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    Oops. Read my signature line.
     
  9. Routybouty

    Thread Starter New Member

    Apr 14, 2013
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    No worries! Thanks for the input!
     
  10. Ron H

    AAC Fanatic!

    Apr 14, 2005
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    Are you considering the effects of the positive feedback around the comparators? What are the values of those resistors?
     
  11. Routybouty

    Thread Starter New Member

    Apr 14, 2013
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    I have played with them a bit. Although since my input impedance is so high, I have really high value hysteresis resistors. I have some in there at about 40M to give me roughly the response I wanted. I will probably end up having to coat the board since the values are so high to have consistent behavior in different humidities.
     
  12. Routybouty

    Thread Starter New Member

    Apr 14, 2013
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    Alright, late night at work to get some tinkering in! I added 1uF of capacitance in place of R10 and changed R11 to 100k to exaggerate the results. I also put a diode across R11 so the FET would turn off faster than it turned on.

    This was my result:

    [​IMG]

    Ch 1. Yellow - Q1 Gate voltage
    Ch 2. Blue - U1 Pin 7, Pri/Sec battery voltage comparator
    Ch 3. Purple - Vin of U2
    Ch 4. Green - 24V line

    So when I remove the secondary battery, it still oscillates. Although I think for a slightly different reason than I though before. While I think I'm still on the right track, I believe another issue may be the bigger cause.

    The picture explained:

    With the battery removed the 24V line shoots high (green) because of the open load voltage (not really seen in the picture, unless you know where to look). The Pri/Sec battery voltage check (#3) sees the line go high and goes low (blue). The FET gate voltage goes up (yellow) and the FET begins to shut off. When the FET finally does turn off, the 24V (green) and the Vin U2 pin 2 (purple) begin to fall.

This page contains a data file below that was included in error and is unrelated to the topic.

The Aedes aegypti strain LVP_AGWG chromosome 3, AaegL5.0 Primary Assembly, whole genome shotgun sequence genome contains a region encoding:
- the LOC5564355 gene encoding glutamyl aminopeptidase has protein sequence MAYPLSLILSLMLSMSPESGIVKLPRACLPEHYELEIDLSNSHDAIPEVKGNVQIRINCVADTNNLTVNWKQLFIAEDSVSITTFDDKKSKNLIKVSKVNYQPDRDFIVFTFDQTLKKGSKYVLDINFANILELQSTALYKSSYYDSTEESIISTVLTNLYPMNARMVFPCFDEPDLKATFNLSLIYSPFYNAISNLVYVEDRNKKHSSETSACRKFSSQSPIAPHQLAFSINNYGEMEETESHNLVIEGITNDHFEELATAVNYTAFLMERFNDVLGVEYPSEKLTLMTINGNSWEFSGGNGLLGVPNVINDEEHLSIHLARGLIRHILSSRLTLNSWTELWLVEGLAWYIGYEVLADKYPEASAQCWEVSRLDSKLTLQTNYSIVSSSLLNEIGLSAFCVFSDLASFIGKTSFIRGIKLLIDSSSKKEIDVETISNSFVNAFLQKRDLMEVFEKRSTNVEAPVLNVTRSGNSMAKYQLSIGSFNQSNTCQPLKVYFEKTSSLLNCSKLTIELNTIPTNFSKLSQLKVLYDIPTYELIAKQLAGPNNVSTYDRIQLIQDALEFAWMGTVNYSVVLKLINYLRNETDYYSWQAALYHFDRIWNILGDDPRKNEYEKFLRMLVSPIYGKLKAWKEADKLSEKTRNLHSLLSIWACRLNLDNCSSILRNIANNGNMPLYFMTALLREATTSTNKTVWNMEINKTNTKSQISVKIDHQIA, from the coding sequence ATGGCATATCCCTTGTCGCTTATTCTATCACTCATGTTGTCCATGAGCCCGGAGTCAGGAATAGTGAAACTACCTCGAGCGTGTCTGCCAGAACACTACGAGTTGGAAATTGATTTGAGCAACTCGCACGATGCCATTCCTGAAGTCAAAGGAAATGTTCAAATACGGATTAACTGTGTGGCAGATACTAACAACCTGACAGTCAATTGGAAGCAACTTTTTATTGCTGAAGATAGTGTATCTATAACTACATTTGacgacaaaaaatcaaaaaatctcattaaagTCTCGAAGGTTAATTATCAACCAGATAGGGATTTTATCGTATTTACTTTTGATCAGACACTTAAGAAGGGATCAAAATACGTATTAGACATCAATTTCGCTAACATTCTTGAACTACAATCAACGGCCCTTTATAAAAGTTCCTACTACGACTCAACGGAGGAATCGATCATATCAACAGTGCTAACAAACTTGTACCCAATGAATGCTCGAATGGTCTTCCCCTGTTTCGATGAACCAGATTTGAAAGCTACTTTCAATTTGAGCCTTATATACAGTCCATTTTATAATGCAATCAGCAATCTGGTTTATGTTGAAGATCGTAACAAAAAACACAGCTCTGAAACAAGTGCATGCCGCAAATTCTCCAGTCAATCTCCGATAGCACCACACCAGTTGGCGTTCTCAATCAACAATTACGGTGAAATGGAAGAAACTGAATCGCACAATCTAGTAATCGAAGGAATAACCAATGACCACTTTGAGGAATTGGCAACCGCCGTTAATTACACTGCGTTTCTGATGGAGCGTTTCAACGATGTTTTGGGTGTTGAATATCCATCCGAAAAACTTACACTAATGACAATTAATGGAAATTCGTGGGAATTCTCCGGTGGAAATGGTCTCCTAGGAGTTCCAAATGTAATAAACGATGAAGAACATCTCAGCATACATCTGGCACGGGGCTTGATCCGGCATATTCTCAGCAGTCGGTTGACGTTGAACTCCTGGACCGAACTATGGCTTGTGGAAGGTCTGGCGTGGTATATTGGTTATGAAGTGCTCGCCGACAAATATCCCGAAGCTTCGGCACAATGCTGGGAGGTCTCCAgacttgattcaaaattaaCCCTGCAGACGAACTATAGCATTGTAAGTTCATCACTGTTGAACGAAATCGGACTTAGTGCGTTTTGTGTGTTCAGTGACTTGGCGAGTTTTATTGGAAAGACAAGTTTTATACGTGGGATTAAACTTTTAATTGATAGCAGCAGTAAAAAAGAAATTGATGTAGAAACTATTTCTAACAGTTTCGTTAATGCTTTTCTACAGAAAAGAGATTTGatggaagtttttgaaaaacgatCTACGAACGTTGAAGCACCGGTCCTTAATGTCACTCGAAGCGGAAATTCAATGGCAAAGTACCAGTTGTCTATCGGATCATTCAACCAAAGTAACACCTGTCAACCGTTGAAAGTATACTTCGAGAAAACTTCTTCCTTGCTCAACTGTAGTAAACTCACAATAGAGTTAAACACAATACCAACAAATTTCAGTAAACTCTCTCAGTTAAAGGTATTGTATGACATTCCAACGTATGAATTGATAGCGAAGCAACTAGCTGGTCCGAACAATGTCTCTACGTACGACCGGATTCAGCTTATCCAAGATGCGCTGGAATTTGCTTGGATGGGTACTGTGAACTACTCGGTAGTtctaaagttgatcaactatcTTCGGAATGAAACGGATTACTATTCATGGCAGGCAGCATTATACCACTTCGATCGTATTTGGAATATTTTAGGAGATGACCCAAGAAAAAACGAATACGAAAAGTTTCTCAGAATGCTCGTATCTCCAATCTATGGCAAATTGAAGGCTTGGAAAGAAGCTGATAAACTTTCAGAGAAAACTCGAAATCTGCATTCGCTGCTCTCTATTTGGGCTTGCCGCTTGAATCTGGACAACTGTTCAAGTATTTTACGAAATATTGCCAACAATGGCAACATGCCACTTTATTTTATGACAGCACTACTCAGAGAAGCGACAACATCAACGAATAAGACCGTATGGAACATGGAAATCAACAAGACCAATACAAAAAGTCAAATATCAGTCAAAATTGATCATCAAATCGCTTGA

The comparator sees the 24V line (green) drop below it's threshold and goes high (blue). You can then see the FET gate voltage (yellow) begin to go back down to turn on the FET, slowly. This is where I don't have enough time for the check #2 to fail. I believe the FET is then starting to turn on and allowing the DC-DC device to spaz out a bit trying to grab enough start-up current. It starts bumping back up the 24V line and then it just repeats.

    Thoughts:

    I believe the FET is not being shut off hard enough or at least it's coming on way too easy. I might go back to my original values (maybe a 1k in R10, 5k in R11) as shown originally and attack the enable (RC) pin on the DC-DC device, instead of the FET. I will probably do a similar tactic and have it shut off quickly, but turn on slowly.

    Here's my little dude (DC-DC converter is on the backside):

    [​IMG]
     
  13. Ron H

    AAC Fanatic!

    Apr 14, 2005
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    Why is this oscillation a problem?
    Won't you get a similar oscillation when the secondary battery voltage exceeds the primary battery voltage?
     
  14. Routybouty

    Thread Starter New Member

    Apr 14, 2013
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    The primary has a larger load than the secondary (excluding any load from this circuit). So this circuit will just top off the secondary every once in awhile, if it's there. That's hope anyway.
     
  15. Ron H

    AAC Fanatic!

    Apr 14, 2005
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    Were those the answers to my questions?:confused:
     
  16. ifixit

    Distinguished Member

    Nov 20, 2008
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    Can you remove C3 and ensure there is a load attached to +24V. This will help the check for a missing battery win the race and keep the charger off. Removing C3 also increases the speed with which the hysterisis takes effect.

    Regards,
    Ifixit
     
  17. Routybouty

    Thread Starter New Member

    Apr 14, 2013
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    Yes. I guess I consider "once in awhile" (days) and oscillation (milliseconds) two different things. The oscillation I'm seeing is a mode the charger should not be in. It's trying to charge a battery that isn't there. When it is there, the primary has more load than the secondary, it will sag lower. Every once in awhile, the secondary gets used and my circuit should charge it back up above the primary, I hope!

    ifixit - I did try removing C3 at one point and I didn't notice an improvement. It was awhile ago and I didn't have some of the other changes in place. I may revisit that option. I want to try apply your idea of the slow charging FET gate to the RC pin instead. I believe this will give me better results.
     
  18. Ron H

    AAC Fanatic!

    Apr 14, 2005
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    Maybe I'm missing something. It appears that the path from U1-7, through U1-8, Q1, U2, and back to U1-6 is a negative feedback loop with lots of delay. That is a natural oscillator unless you introduce a latch in the loop, or somehow do some amazing compensation.